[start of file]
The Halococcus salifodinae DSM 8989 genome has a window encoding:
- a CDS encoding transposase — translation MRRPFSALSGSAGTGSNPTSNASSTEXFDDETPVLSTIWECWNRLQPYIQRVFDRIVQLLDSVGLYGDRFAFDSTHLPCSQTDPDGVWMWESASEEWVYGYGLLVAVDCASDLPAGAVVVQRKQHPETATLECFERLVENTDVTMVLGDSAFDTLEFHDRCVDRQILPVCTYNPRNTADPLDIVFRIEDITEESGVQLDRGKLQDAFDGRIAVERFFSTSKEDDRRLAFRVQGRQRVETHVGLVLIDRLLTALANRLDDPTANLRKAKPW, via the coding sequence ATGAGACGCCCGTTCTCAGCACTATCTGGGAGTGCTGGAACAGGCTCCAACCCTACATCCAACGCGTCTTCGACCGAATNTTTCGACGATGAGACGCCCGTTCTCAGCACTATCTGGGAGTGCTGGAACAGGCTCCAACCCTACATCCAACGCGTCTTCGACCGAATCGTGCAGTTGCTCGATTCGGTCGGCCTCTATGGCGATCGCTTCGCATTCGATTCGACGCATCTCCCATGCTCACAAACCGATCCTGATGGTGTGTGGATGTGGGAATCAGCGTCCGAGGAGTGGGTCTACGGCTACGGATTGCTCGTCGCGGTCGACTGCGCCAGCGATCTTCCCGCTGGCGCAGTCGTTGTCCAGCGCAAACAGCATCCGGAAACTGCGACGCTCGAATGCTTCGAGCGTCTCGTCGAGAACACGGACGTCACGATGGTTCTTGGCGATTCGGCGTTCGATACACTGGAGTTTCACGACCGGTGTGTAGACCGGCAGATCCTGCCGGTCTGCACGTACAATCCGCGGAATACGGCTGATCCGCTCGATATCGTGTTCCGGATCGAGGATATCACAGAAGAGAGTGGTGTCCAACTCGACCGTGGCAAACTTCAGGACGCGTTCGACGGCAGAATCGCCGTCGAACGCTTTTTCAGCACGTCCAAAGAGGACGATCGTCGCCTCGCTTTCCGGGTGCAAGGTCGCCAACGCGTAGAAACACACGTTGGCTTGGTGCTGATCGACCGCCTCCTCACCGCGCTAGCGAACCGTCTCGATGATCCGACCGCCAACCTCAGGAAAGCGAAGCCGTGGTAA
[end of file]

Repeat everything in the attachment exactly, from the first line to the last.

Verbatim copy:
The Halococcus salifodinae DSM 8989 genome has a window encoding:
- a CDS encoding transposase — translation MRRPFSALSGSAGTGSNPTSNASSTEXFDDETPVLSTIWECWNRLQPYIQRVFDRIVQLLDSVGLYGDRFAFDSTHLPCSQTDPDGVWMWESASEEWVYGYGLLVAVDCASDLPAGAVVVQRKQHPETATLECFERLVENTDVTMVLGDSAFDTLEFHDRCVDRQILPVCTYNPRNTADPLDIVFRIEDITEESGVQLDRGKLQDAFDGRIAVERFFSTSKEDDRRLAFRVQGRQRVETHVGLVLIDRLLTALANRLDDPTANLRKAKPW, via the coding sequence ATGAGACGCCCGTTCTCAGCACTATCTGGGAGTGCTGGAACAGGCTCCAACCCTACATCCAACGCGTCTTCGACCGAATNTTTCGACGATGAGACGCCCGTTCTCAGCACTATCTGGGAGTGCTGGAACAGGCTCCAACCCTACATCCAACGCGTCTTCGACCGAATCGTGCAGTTGCTCGATTCGGTCGGCCTCTATGGCGATCGCTTCGCATTCGATTCGACGCATCTCCCATGCTCACAAACCGATCCTGATGGTGTGTGGATGTGGGAATCAGCGTCCGAGGAGTGGGTCTACGGCTACGGATTGCTCGTCGCGGTCGACTGCGCCAGCGATCTTCCCGCTGGCGCAGTCGTTGTCCAGCGCAAACAGCATCCGGAAACTGCGACGCTCGAATGCTTCGAGCGTCTCGTCGAGAACACGGACGTCACGATGGTTCTTGGCGATTCGGCGTTCGATACACTGGAGTTTCACGACCGGTGTGTAGACCGGCAGATCCTGCCGGTCTGCACGTACAATCCGCGGAATACGGCTGATCCGCTCGATATCGTGTTCCGGATCGAGGATATCACAGAAGAGAGTGGTGTCCAACTCGACCGTGGCAAACTTCAGGACGCGTTCGACGGCAGAATCGCCGTCGAACGCTTTTTCAGCACGTCCAAAGAGGACGATCGTCGCCTCGCTTTCCGGGTGCAAGGTCGCCAACGCGTAGAAACACACGTTGGCTTGGTGCTGATCGACCGCCTCCTCACCGCGCTAGCGAACCGTCTCGATGATCCGACCGCCAACCTCAGGAAAGCGAAGCCGTGGTAA